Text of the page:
play should be sent off and play is restarted with a direct free kick from
the position where the offence occurred (see Law 13 – Position of free
kick) or a penalty kick (if the offence occurred inside the offender’s
Davide Santon scored his first competitive goal in Newcastle colours to
become our 12th different Premier League scorer of the current season
and the 108th in the history of that particular competition.
Mags @ Latics:
2012/13 lost 1-2 Santon
2011/12 lost 0-4
2010/11 won 1-0 Sh.Ameobi
2008/09 lost 1-2 Guthrie
2007/08 lost 0-1
2006/07 lost 0-1
2005/06 lost 0-1 (LC)
2005/06 lost 0-1
1953/54 won 3-2 (FA) Broadis, Keeble, White*
(* at Springfield Park; all others at JJB/DW Stadium)2008/09: NUFC after 30 games: 29 points, 18th position (scored 36,
Full record against Wigan:
2010/11: NUFC after 30 games: 36 points, 11th position (scored 44,
2011/12: NUFC after 30 games: 50 points, 6th position (scored 44,
2012/13: NUFC after 30 games: 33 points, 13th position (scored 32,
Away record seasonal details:
With visits to Manchester City, West Brom, West Ham and QPR remaining, our
record on the road this season is in grave danger of being the worst of our
nineteen Premier League campaigns:
1993/94: 31 points from 21 matches (9 wins, 4 draws, 8 defeats, 31
1994/95: 24 points from 21 matches (6 wins, 6 draws, 9 defeats, 21 goals
1995/96: 26 points from 19 matches (7 wins, 5 draws, 7 defeats, 28 goals
1996/97: 26 points from 19 matches (6 wins, 8 draws, 5 defeats, 19 goals
1997/98: 15 points from 19 matches (3 wins, 6 draws, 10 defeats, 13
1998/99: 19 points from 19 matches (4 wins, 7 draws, 8 defeats, 22 goals
1999/00: 17 points from 19 matches (4 wins, 5 draws, 10 defeats, 21
2000/01: 17 points from 19 matches (4 wins, 5 draws, 10 defeats, 18
2001/02: 32 points from 19 matches (9 wins, 5 draws, 5 defeats, 34 goals
2002/03: 22 points from 19 matches (6 wins, 4 draws, 9 defeats, 27 goals
2003/04: 18 points from 19 matches (2 wins, 12 draws, 5 defeats, 19
2004/05: 16 points from 19 matches (3 wins, 7 draws, 9 defeats, 22 goals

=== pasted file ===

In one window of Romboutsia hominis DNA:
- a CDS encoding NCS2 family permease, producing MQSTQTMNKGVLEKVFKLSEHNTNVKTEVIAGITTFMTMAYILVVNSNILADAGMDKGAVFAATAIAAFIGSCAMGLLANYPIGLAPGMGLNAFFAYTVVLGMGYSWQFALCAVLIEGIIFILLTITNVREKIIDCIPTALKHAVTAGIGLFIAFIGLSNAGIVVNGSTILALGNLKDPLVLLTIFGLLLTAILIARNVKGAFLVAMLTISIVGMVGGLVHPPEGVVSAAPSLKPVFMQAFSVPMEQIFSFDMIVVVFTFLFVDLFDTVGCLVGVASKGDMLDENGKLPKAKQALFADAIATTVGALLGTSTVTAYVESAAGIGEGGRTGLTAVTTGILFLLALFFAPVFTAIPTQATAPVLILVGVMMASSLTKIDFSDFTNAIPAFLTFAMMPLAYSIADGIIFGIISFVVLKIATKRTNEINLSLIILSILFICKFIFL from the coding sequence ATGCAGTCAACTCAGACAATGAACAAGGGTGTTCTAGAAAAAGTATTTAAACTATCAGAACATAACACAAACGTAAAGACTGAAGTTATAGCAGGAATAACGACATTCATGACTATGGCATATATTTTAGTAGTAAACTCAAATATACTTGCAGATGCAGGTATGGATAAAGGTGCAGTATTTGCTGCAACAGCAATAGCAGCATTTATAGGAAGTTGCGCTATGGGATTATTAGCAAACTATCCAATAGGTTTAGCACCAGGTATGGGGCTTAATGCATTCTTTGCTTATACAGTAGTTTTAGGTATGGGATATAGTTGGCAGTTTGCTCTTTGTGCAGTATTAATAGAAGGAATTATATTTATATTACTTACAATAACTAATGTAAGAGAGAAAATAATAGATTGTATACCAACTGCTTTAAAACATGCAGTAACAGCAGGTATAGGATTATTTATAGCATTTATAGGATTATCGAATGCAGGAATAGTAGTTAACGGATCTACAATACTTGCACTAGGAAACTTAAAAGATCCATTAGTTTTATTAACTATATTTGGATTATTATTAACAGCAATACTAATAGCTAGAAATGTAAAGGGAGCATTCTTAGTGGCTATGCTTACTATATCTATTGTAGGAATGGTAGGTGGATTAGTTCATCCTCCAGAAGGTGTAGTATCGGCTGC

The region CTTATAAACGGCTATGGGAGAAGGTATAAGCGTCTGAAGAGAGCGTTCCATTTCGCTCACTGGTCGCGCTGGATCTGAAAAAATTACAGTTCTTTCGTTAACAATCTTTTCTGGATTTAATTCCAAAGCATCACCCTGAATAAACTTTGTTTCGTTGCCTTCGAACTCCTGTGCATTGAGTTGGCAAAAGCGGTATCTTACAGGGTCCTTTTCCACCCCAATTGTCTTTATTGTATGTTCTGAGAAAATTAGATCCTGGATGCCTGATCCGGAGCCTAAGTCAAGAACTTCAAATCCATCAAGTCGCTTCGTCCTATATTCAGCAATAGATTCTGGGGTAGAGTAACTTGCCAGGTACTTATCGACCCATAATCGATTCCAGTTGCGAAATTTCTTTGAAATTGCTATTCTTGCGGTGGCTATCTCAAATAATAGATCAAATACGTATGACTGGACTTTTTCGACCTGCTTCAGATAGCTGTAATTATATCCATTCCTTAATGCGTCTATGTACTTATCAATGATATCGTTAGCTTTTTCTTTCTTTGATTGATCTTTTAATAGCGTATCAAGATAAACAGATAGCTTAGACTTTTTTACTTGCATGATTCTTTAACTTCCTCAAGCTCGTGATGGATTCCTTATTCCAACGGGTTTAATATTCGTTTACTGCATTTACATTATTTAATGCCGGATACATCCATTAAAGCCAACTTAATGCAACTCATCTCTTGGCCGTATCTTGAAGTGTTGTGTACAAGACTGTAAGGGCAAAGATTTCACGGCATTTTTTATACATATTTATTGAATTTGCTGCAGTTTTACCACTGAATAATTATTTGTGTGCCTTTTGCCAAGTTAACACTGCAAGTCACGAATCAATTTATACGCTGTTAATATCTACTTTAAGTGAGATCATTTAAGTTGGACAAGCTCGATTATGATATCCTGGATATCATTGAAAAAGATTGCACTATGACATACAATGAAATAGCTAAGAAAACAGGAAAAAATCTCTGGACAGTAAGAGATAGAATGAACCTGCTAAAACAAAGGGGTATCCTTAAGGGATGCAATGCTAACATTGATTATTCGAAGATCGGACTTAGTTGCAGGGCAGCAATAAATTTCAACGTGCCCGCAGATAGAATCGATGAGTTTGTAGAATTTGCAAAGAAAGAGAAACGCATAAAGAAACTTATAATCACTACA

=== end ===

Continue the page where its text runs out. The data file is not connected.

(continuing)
2005/06: 20 points from 19 matches (6 wins, 2 draws, 11 defeats, 19
2006/07: 15 points from 19 matches (4 wins, 3 draws, 12 defeats, 15
2007/08: 14 points from 19 matches (3 wins, 5 draws, 11 defeats 20 goals
2008/09: 12 points from 19 matches (2 wins, 6 draws, 11 defeats, 16
2010/11: 20 points from 19 matches (5 wins, 5 draws, 9 defeats, 15 goals
2011/12: 27 points from 19 matches (8 wins, 3 draws, 8 defeats, 27 goals
2012/13: 8 points from 15 matches (1 win, 5 draws, 9 defeats, 18 goals
Putting together what is the 52nd first team report of this season does require
some pre-planning (aside from buying a double round at last orders) and for
this occasion, a line about Alan Pardew's defensive choices in general and full
back options was left unused from the Anji home jottings.
Had that appeared in Thursday's report though, a hasty rewrite would have been
required following the events of Sunday afternoon, when we went from a
surplus to a shortage of full backs within a fifteen minute period. Things were
obviously just going too well for the black and whites.
Having already seen Mathieu Debuchy limp off with a thigh strain while
stretching to net after the referee's whistle had sounded, his replacement
Massadio Haidara departed on a stretcher after falling victim to one of the
most horrific challenges inflicted on a Newcastle player in living